Here we are looking at the finishing of the left hand figure, and the blocking in of the plinth. I am still using Rembrandts for the finer details, but Schminke and Sennelier are participating in the colour fields on the statues.


At this stage the figures are nearing completion, and I want to check out the contrast between the lights, the planned dark background, and the edges of the figures against the background.


The background is filled in; the plinth completed with pencils, Rembrandt, and Caran d'Ache; and the foreground filled in too. The background is a mixture of  Sennelier's darkest blue (463) and darkest green (177). The foreground has black and green in it.


Foo Fighters © Niall O'Neill
Final image has reflections added and highlights refined. It will be put aside, and maybe adjusted before being framed and displayed.

Sunday, December 14, 2014

Portrait of K #III

I decided that the earlier version was too chubby and decided to give it another go. Inspired by the Portrait Artist of the Year competition, where artists have just four hours to paint the sitter, I determined to waste no time on this, especially since I had already done it twice. So about 4 hours work over a couple of days completed the piece. Whew!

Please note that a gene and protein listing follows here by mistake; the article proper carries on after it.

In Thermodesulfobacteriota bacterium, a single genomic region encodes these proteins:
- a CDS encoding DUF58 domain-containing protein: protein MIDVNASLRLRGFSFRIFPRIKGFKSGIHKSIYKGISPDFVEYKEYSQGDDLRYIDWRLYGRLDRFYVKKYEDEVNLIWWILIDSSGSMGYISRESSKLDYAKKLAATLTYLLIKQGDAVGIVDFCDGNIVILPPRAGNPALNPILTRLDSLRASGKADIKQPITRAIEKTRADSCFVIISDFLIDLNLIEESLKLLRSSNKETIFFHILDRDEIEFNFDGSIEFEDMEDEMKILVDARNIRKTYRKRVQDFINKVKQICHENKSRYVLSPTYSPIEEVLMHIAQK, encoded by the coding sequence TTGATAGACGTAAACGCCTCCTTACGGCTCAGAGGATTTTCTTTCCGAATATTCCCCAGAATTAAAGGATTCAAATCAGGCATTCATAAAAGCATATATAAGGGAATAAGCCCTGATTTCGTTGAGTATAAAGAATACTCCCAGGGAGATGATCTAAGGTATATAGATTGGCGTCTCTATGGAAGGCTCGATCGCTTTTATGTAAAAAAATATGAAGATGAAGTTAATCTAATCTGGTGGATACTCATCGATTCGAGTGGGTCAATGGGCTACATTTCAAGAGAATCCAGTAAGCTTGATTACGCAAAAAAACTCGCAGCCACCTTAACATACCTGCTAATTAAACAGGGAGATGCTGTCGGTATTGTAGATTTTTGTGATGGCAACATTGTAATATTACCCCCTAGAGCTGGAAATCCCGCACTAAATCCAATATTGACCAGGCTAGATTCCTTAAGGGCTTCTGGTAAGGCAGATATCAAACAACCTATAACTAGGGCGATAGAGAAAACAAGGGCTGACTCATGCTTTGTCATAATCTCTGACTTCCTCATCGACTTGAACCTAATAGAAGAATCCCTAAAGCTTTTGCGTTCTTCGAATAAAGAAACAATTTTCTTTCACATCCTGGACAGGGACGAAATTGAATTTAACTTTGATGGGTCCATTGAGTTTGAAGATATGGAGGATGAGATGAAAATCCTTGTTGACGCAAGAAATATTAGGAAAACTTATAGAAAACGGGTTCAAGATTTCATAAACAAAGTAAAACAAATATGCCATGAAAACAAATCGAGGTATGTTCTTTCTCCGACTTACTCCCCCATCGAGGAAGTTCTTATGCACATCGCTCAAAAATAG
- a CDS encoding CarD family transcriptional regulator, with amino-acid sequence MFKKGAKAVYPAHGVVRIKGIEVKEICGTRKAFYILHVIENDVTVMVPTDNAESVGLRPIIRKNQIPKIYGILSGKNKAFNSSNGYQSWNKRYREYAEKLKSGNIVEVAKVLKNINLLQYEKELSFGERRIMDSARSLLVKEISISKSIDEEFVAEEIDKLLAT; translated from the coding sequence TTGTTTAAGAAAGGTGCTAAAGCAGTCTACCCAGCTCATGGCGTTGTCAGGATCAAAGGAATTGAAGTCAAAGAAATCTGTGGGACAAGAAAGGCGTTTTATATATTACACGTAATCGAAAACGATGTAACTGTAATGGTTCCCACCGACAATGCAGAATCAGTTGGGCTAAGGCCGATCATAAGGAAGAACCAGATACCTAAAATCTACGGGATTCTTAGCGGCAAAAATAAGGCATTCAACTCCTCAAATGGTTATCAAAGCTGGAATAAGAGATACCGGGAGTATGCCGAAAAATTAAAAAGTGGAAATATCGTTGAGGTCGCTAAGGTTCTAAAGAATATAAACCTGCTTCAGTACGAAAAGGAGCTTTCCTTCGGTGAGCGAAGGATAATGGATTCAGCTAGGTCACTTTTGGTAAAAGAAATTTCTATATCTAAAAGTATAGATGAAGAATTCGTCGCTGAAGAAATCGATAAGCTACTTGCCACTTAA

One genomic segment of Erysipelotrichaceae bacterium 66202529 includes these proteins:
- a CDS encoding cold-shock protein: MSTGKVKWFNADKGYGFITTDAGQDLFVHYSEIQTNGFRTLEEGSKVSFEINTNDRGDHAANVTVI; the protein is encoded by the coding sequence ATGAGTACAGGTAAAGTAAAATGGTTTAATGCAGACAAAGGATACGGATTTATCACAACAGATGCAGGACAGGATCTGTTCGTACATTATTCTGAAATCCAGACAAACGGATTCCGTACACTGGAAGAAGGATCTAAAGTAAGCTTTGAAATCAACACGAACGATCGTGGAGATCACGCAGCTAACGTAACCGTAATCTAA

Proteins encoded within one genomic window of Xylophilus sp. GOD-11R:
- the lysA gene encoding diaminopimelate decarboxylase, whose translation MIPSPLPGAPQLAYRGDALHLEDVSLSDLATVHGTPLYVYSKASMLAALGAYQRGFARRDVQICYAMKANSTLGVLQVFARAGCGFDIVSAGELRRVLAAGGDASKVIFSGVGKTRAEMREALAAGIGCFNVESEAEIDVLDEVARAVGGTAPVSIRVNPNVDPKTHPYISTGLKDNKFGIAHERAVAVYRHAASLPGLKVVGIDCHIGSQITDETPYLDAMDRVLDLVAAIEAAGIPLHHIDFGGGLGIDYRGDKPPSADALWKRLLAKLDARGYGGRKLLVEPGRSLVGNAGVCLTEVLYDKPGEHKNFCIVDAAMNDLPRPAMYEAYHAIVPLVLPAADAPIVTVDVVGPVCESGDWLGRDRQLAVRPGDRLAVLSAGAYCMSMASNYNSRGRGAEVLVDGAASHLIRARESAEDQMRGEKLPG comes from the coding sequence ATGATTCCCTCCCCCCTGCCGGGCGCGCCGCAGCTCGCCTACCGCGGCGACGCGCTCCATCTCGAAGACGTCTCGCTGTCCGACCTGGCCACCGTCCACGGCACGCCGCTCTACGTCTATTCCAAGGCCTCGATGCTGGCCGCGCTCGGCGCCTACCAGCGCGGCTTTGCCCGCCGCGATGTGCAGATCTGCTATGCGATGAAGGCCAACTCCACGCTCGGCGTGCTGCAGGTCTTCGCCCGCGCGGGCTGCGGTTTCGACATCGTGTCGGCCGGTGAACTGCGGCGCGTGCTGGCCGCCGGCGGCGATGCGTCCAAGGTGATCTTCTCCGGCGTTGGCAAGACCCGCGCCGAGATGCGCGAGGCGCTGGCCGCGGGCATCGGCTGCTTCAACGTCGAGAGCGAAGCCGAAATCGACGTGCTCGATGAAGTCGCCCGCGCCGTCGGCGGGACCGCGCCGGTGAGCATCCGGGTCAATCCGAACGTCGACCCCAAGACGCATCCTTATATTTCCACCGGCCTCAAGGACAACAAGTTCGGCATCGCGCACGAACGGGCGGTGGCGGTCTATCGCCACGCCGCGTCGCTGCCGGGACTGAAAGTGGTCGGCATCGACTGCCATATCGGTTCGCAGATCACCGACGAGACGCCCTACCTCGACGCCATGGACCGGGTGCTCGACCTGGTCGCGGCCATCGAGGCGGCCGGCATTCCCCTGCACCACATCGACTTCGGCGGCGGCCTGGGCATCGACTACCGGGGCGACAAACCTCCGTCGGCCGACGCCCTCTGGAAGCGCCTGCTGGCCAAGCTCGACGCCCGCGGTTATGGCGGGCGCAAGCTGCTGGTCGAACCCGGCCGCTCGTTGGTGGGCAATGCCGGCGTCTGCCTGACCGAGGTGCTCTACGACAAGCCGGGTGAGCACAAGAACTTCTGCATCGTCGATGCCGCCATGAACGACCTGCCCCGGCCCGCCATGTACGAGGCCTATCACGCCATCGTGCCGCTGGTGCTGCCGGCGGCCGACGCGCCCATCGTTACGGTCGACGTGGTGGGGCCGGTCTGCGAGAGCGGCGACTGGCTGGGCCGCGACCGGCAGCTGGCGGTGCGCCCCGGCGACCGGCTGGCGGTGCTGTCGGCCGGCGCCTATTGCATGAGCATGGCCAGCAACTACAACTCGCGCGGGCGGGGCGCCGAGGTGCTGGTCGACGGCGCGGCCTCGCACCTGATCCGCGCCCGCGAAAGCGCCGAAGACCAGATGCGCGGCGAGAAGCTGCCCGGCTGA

Thursday, December 11, 2014

Portrait of K #II

Although the colour of the ground suited the portrait in that it echoed much of the skin tone, I decided not to leave it as the background; there was a red brick wall behind the subject that added interest and texture without losing the overall colour scheme. So I added it. I took the opportunity to narrow the face slightly, working on the shadows on the left face (as you look at it) and tidying the eyes, especially the sclera and the lower lids. It's framed now, so that's that!

Wednesday, December 10, 2014

Portrait of K

It's been a while since I posted any work on this blog, and I am breaking the logjam with a child's portrait - an unusual departure for me, as I usually stick firmly to still life. This was a challenge - doubly so as the contrast and information in the photos I had to hand were not really adequate. There is so much more character in an older person's face, that I found the smooth tones and transitions in a child's skin far more difficult to interpret.
I started out with a chosen photo, and reduced it in Photoshop to 16 colours, as is my normal practice. However, I did not use this posterized image as an underpainting on this occasion, but kept it beside me for reference as to the outlines of the value changes. 
The first layer was put in using only hard Nupastels and Derwent pencils in shades of Burnt Sienna, Brown Ochre, Terracotta, Spectrum Orange and Orange Earth.


This first layer was lightly blended by my fingers before proceeding - no fixative was used at any stage.
I started to lightly stroke Rembrandts in lightest tints of Burnt Sienna, Gold Ochre and Orange, and roughed in the shirt and side of the head,
This is a shot of my armamentarium! There are  few light greys out of shot - and black!

These are the skin tones I used - I compared them on a grey background, as my support was too close in colour to use for this.